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Center Discussion Group

Meeting time: Friday afternoons (about every other week). 1:30–3:00 pm
Meeting place: Minnesota Center for Philosophy of Science library, 737 Heller Hall

The Center discussion group (CtrDG) reads and discusses works of mutual interest in the philosophy of science, broadly construed. We have a tradition of reading works of important authors and then having them visit to discuss their work with the discussion group. Recent CtrDG visitors have included William C Wimsatt, John Dupré, Jim Woodward, Nancy Cartwright, and Bas van Fraassen each of whose work we read during a semester preceding their separate visits.

Colleagues from area schools and fields outside philosophy regularly participate in our discussions. We continue to seek new participants. All faculty from the University of Minnesota and area colleges and universities are welcome to attend whenever they would like (and without invitation). Postdoctoral fellows and advanced PhD students (those who have completed all but their dissertations) are also welcome to attend. Other graduate students are included under special circumstances.

For further information contact Alan Love ( or Janet McKernan, Center Administrator (746 Heller Hall, 612-625-6635,

Spring 2017

The Center Discussion Group will spend the spring semester examining reproducibility in the sciences. (A future semester will focus on reproducibility in the psychological sciences more specifically.)

January 20: Ioannidis, J.P. 2005. Why most published research findings are false. PLoS Medicine 2:e124 (pdf)

February 3: Goodman, S.N., D. Fanelli, and J.P.A. Ioannidis. 2016. What does research reproducibility mean? Science Translational Medicine 8:341ps312 (pdf)

February 17: Nosek BA, Errington TM. 2017. Making sense of replications. eLife 6:e23383. (;
Mantis C, Kandela I, Aird F. 2017. Replication Study: Coadministration of a tumor-penetrating peptide enhances the efficacy of cancer drugs. eLife 6:e17584. (;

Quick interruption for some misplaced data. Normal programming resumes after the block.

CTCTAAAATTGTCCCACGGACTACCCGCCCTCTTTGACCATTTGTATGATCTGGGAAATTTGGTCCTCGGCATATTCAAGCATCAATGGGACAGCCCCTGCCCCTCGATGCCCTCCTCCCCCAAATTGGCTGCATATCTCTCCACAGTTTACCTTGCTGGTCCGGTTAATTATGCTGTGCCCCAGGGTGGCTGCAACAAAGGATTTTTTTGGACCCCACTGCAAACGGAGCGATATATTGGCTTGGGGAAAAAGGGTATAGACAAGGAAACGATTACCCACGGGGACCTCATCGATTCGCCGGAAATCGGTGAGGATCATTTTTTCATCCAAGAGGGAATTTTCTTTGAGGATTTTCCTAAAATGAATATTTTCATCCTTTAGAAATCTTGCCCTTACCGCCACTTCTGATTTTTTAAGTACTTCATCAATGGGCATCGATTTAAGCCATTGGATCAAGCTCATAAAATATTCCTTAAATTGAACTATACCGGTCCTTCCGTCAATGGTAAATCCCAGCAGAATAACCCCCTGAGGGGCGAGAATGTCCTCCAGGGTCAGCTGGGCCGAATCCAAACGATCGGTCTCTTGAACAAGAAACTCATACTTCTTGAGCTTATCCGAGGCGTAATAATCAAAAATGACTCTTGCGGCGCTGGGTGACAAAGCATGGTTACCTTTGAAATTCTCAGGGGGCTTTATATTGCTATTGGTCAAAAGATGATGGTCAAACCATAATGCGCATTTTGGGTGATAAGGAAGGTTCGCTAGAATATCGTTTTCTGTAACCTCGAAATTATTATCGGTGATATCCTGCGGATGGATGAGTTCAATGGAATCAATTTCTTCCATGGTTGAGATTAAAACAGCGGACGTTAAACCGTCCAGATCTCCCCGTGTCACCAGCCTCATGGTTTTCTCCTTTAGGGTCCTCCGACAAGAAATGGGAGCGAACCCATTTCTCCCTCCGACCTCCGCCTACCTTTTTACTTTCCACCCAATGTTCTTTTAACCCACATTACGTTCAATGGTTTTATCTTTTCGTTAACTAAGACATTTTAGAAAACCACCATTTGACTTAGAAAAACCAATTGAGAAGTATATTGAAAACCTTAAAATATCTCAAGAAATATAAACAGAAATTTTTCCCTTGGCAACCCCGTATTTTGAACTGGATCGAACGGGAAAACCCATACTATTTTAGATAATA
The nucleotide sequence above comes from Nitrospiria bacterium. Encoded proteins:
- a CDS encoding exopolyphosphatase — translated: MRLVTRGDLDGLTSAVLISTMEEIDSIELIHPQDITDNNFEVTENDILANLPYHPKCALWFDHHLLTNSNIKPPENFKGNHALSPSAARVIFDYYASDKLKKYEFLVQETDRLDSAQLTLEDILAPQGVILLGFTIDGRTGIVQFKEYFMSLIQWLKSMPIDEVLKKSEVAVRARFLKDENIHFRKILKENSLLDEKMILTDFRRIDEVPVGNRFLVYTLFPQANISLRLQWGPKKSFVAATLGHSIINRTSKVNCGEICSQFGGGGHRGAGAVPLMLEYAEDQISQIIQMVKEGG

Kaiser J. 2017. Mixed results from cancer replications unsettle field. Science 355:234-5. (;
Baker, M. and E. Dolgin. 2017. Cancer reproducibility project releases first results. Nature 541:269–270. (

March 3: Mitchell, J. 2014. On the emptiness of failed replications. (; Fiske, S.T. in press. Mob rule or wisdom of crowds? APS Observer; Gelman, A. 2016. What has happened down here is the winds have changed (

March 10: No meeting

March 17: No meeting

April 7: Fidler, F., Y.E. Chee, B.C. Wintle, M.A. Burgman, M.A. McCarthy, and A. Gordon. 2017. "Metaresearch for Evaluating Reproducibility in Ecology and Evolution". BioScience 67:282–289. (pdf);
Parker, T.H., W. Forstmeier, J. Koricheva, F. Fidler, J.D. Hadfield, Y.E. Chee, C.D. Kelly, J. Gurevitch, and S. Nakagawa. 2016. "Transparency in Ecology and Evolution: Real Problems, Real Solutions". Trends in Ecology & Evolution 31:711–719. (pdf)

April 14: Feulner, G. 2016. Science under Societal Scrutiny: Reproducibility in Climate Science. In: Reproducibility: Principles, Problems, Practices, and Prospects, H. Atmanspacher and S. Maasen (eds.), John Wiley & Sons, Inc., pp. 269–285. (pdf)

April 28: Anderson, M.L. 2016. Neural Reuse and In-Principle Limitations on Reproducibility in Cognitive Neuroscience. In: Reproducibility: Principles, Problems, Practices, and Prospects, H. Atmanspacher and S. Maasen (eds.), John Wiley & Sons, Inc., pp. 341–362. (pdf)

Fall 2016

This semester the Center Discussion Group will be reading Margaret Morrison's 2015 book "Reconstructing Reality; Models, mathematics, and simulations" New York: Oxford University Press. ISBN: 9780199380275.

September 9: Chapter 1, pp 15–49.

September 23: Chapter 2, pp 50–82.

October 7: Chapter 3, pp 85–118.

October 21: Chapter 4, pp. 119–155.

November 11: Chapter 5, pp 156–195.
Margaret Morrison will be visiting.

December 2: Chapter 6, pp 197–247.


Previous Center Discussion Group topics

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